Researchers Opine that Muscle Memory Does Exist

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Effects Of Exercise On Muscle Mass

Research reveals that physical activities, most especially from a tender age, actually has a higher number of beneficial effects on regaining and maintaining muscle mass even in old age than it was previously believed.

Exercise has a higher number of beneficial effects on regaining and maintaining muscle mass in old age

In a recent review, a University of Massachusetts’ biology professor, Lawrence Schwartz, Ph.D. described the content of the evidence of this actual muscle memory as demonstrated in insect and animal models.  However, he noted that the results could not be directly compared to humans at the moment.

How Is Muscle Built?

Muscles have been rightly described as special cells considering that they are extremely plastic. Similarly, muscles have the ability to shrink or grow at will, and that usually depends on the living conditions. One obvious example of things that can result in muscle growth, i.e., hypertrophy is physical exercise.

It results in the creation of muscle fibers going 10,000 times above the size of the average body cell. Leading a sedentary lifestyle or malnutrition can lead to the muscles shrinking, and that is what constitutes Atrophy.

Muscles have the ability to shrink or grow at will, and that usually depends on the living conditions

Single cells are made up of just one nucleus. However, during hypertrophy, it is not possible for cell growth to be adequately sustained by one nucleus. Thus, there is a need for the cells to recruit nuclei from the surrounding cells.

In the same way, as nuclei converge during the process of muscle growth, the belief is also that they die off should the muscle shrink. This shrinking off process is referred to as a myonuclear domain. In Schwartz’ new study, he argued that the nuclei have to maintain a particular ratio against the cell volume. According to him, hypertrophy needs more nuclei and atrophy requires a lesser number of nuclei.

In the research which Schwartz reviewed, the available evidence suggested that the additional nuclei have the ability to persist through the process of atrophy and that allows the individuals to capitalize on these extra nuclei available in the muscle cells which would be used later on in life.

Schwartz mentioned that in a case where the results are generalizable, then it means that upon the acquisition of a nucleus, one gets to keep the nucleus.

Also, he noted that acquisition of nuclei when one is young and still fit is easier.

During this period, one has a wealth of satellite pool of cells and that has the potential of contributing nuclei to muscles. As such, bulking up when one is younger is easier than when one is older.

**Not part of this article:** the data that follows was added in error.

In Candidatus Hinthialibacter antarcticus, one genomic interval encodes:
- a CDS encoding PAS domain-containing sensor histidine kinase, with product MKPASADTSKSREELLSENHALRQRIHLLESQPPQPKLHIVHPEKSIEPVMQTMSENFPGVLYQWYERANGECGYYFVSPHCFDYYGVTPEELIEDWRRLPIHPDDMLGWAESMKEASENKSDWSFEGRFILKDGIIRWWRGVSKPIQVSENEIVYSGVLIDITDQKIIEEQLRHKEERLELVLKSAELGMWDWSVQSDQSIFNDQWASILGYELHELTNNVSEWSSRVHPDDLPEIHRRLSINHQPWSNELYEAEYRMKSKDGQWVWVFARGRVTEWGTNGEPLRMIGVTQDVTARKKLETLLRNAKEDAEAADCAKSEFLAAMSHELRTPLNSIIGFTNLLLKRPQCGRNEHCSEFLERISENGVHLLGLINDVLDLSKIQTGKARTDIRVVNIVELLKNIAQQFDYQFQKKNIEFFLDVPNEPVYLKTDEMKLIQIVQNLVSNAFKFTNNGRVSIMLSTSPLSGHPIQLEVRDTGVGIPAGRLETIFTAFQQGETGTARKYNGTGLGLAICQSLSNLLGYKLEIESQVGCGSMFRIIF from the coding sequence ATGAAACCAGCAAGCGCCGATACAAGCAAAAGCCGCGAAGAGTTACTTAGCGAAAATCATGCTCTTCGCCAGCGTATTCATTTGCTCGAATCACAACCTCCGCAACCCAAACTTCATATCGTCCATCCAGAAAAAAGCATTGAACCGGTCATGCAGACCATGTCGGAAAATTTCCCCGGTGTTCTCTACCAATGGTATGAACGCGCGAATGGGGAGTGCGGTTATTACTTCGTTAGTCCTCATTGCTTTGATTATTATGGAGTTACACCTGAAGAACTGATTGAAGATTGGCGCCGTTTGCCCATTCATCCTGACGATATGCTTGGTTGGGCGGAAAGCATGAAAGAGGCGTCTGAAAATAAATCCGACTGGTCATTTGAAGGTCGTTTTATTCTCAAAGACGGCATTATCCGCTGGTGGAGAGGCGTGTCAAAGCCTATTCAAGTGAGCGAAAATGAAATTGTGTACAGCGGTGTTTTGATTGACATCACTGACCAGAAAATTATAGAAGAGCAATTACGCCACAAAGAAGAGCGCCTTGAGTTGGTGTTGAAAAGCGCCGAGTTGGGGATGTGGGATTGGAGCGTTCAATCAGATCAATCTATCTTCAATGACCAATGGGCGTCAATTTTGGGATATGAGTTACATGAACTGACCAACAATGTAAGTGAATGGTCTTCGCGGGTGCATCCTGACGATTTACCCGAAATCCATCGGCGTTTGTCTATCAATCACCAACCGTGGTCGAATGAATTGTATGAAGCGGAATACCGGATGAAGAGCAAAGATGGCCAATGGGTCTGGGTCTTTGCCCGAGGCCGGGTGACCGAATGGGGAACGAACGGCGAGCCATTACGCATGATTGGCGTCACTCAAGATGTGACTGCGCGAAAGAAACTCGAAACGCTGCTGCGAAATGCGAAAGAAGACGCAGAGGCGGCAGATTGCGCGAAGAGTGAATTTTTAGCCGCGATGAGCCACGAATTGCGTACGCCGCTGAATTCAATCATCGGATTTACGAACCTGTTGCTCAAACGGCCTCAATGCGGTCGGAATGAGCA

The Actual Muscle Memory

Even though the research is only in its early phases, its projections are in concurrence with other past studies that have found that there is actually muscle memory.

In 2018, a study involving eight human subjects discovered that it is possible for the human muscles to develop specific genetic markers when they exercise and that could help the growth of the muscle subsequently in life.

Early evidence gotten from the research shows that people who were able to spend time exercising would have it easier regaining their lost muscle.  The findings of the study imply that even though the muscle atrophy can take place in the space of a few weeks and a person who exercise and worked out in the past would have it easier to rebuild their muscles than someone who has never tried working out.

People who were able to spend time exercising would have it easier regaining their lost muscle.

According to Dr. Nadya Swedan, a person who has once been an athlete would always be an athlete. According to Swedan who is a rehabilitation specialist said that it’s a bit more difficult for a person who has never exercised to start exercising later on than a person who used to exercise, decided to take a break then later picks up.

It is pertinent to mention that Swedan has no affiliation with this research.

Improvement Of Muscle Growth

An understanding of how one can improve the growth of the muscle can help in the improvement of the health of a lot of patients.  Sacropenia which refers to muscle atrophy which is also related to old age and aging, as well as amyotrophic lateral sclerosis, stroke or merely sedentary behavior all, have links with diverse health issues.

Improvement of the growth of the muscle can help in the improvement of the health of a lot of patients

Sarcopenia, most especially in the older individuals affects their independence as it affects their mobility. Similarly, it is linked to rheumatoid arthritis and all-cause mortality risk.